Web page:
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Micorosoft Sharepoint 2013 : SharePoint Metadata Types (part 3) - Metadata in Lists

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12/23/2014 8:43:28 PM

Metadata in Lists

Lists and content types marry together nicely—if a content type describes some data, and lists contain instances of data, then the content type effectively describes the schema of a list. For example, if a list is to contain contact addresses, you could imagine the list having columns for the person’s name, street address, city, state, ZIP, etc. If you create a content type, which includes these aforementioned columns, your content type defines the schema for hosting contact information in the list.

By default, new custom lists do not maintain columns with content types. You simply create a new list instance and begin adding columns to the list. In this case, SharePoint implies a local list content type from the list definition. Changing a list to allow the management of content types provides for greater control of content in the list—for one, a list may associate with multiple content types, and thus have list items with different columns. This is a very powerful concept, which separates SharePoint lists from tables found in relational databases (which limit rows to a single set schema). Using the previous example, picture the ability to add different classifications of contacts to the list, some US contacts and some European, where the US addresses contain City, State, and ZIP, and the European addresses contain City, Province, and Postcode.

The following steps demonstrate adding content types to a document library or list:

  1. Navigate to a list or document library.
  2. From the ribbon, click the Library tab, or List tab if a list.
  3. From the ribbon, click the Library Settings (or List Settings) icon.
  4. Under General Settings on the Settings page, click the Advanced Settings link.
  5. Toggle the option to Allow Management of Content Types to Yes.
  6. Scroll to the bottom of the page and click the OK button.
  7. The List/Library Settings page should now show a Content Types section, as shown in Figure 6.

9781430249412_Fig09-06.jpg

Figure 6. Content types section in the List/Library Settings page

In my example (using a document library), you see that my document library has one content type—Document—and this content type is the default for all new items added to the list. Farther down the page (not shown in the figure), in the Columns section, is the Title column, sourced from the Document content type. SharePoint adds the special Modified By, Create By, and Checked Out columns to each list, which are not associated with any content type. Add an additional content type to your library (assuming you are following at home using a document library; the steps work similarly for lists).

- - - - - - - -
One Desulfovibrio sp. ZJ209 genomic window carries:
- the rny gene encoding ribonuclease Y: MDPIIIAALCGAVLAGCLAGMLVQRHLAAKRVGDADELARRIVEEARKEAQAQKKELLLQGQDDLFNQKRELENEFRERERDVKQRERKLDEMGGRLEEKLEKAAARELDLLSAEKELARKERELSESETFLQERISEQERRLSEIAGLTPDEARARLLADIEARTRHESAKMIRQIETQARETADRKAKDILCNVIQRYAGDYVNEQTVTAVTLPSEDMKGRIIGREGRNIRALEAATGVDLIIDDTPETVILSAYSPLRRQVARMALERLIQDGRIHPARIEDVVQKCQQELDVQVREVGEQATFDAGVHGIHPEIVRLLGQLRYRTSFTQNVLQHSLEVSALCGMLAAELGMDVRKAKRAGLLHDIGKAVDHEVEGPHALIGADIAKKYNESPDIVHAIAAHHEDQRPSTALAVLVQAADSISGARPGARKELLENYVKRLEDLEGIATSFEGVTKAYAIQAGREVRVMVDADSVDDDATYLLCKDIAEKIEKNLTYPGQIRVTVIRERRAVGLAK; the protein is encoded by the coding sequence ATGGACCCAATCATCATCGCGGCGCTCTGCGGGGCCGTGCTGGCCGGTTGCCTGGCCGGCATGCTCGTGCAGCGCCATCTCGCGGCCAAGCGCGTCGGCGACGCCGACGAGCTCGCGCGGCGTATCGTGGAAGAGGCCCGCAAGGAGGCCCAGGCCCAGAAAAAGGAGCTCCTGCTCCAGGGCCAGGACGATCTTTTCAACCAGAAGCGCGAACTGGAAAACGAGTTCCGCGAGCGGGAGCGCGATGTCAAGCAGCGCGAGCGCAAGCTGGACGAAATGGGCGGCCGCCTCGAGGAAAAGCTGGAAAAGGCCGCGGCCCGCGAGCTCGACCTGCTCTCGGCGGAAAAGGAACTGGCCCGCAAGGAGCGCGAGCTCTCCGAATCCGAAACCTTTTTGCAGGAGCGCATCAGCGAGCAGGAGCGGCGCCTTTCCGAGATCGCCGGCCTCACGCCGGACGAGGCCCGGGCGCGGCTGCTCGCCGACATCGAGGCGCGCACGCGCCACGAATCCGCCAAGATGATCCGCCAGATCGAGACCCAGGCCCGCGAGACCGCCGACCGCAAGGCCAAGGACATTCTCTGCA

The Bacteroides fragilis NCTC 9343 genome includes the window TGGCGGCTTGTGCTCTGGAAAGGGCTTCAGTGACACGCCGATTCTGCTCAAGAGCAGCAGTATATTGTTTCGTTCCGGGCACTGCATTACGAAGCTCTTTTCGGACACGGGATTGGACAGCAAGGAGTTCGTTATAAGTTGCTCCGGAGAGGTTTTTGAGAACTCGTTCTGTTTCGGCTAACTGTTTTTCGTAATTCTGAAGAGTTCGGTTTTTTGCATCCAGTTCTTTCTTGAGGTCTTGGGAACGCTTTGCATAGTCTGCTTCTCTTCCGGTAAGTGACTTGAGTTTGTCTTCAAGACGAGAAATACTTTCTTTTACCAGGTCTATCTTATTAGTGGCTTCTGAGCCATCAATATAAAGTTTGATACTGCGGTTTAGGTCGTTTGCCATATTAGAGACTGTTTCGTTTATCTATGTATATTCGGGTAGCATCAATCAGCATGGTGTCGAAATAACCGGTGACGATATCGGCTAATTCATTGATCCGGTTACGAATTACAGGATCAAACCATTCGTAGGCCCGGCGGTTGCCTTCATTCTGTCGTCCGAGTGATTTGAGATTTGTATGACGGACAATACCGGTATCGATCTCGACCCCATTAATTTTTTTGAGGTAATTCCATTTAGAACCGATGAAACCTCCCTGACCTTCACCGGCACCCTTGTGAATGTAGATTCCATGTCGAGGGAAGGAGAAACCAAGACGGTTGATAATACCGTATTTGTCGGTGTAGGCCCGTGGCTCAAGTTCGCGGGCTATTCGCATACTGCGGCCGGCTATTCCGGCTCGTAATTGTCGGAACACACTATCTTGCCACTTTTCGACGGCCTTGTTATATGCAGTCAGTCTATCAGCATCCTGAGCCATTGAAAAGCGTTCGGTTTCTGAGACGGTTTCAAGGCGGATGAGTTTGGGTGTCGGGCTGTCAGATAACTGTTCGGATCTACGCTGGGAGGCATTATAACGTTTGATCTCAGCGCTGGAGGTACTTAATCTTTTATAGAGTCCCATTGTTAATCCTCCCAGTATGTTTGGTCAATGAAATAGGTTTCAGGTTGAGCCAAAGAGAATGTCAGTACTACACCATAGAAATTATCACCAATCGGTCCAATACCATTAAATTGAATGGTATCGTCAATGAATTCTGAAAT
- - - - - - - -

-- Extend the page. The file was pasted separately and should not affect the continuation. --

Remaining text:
1. From the List/Library Settings page, click the Add from Existing Site Content Types link.
  2. In the Content Type Section page, change the drop-down to display Document Content Types group.
  3. Select the content type Picture, and click the Add button.
  4. Click the OK button.
  5. In the Library Settings page, within the Content Types section, you should see the addition of a Picture content type.
  6. Scroll to the Columns section and notice the presence of new columns, as used in the Picture content type.
  7. Navigate back to the default view of the Shared Documents library (hint: you can use the breadcrumb at the top of the page).
  8. Click the Files tab on the ribbon.
  9. From the ribbon, click the New Document (lower part of the icon), as shown in Figure 7.

9781430249412_Fig09-07.jpg

Figure 7. Creating a new document of a specific content type

You may apply the preceding series of steps to regular lists so that content owners and contributors may add list items to a list with different column data. This practice greatly comes into play when creating multiple content types for different publishing pages within a single Pages document library of a publishing site.

One area of confusion I have seen with lists and content types is in the inheritance chain. When adding a content type to a list, SharePoint makes a new content type at the list level, which inherits from the site content type of the same name. The purpose of this action is to provide a degree of abstraction from changes applied to content types at the site level that differ from specific changes at the list level.

Note  List-level content types inherit from site-level content types. This provides a level of abstraction, and provides data integrity at the list level if you delete columns from the site content type.

The following series of steps demonstrates this thinking:

  1. Navigate to your Library Settings page.
  2. Scroll to the Content Types section.
  3. Click the Document content type.

    SharePoint shows the Content Type Settings page for the Document content type. At the top of the page, notice that the parent of this selected content type is Document also. The heading at the top of the page shows as List Content Type Information.

  4. Click the parent Document content type.
  5. SharePoint now shows a page for the site-level Document content type.
  6. The page heading changes to show Site Content Type Information.
  7. Click Add from New Site Column to navigate to the new column page.
  8. Scroll to the bottom of the page and notice the setting for Update All Content Types Inheriting from This Type.
  9. Toggle this option to Yes.
  10. Navigate back to the List page and notice that the list-level content type has this column because you propagated the change down.
  11. Repeat the steps to add a new column but toggle the option to update inheriting content types to No.
  12. Navigate back to the List page and notice that the column is absent.
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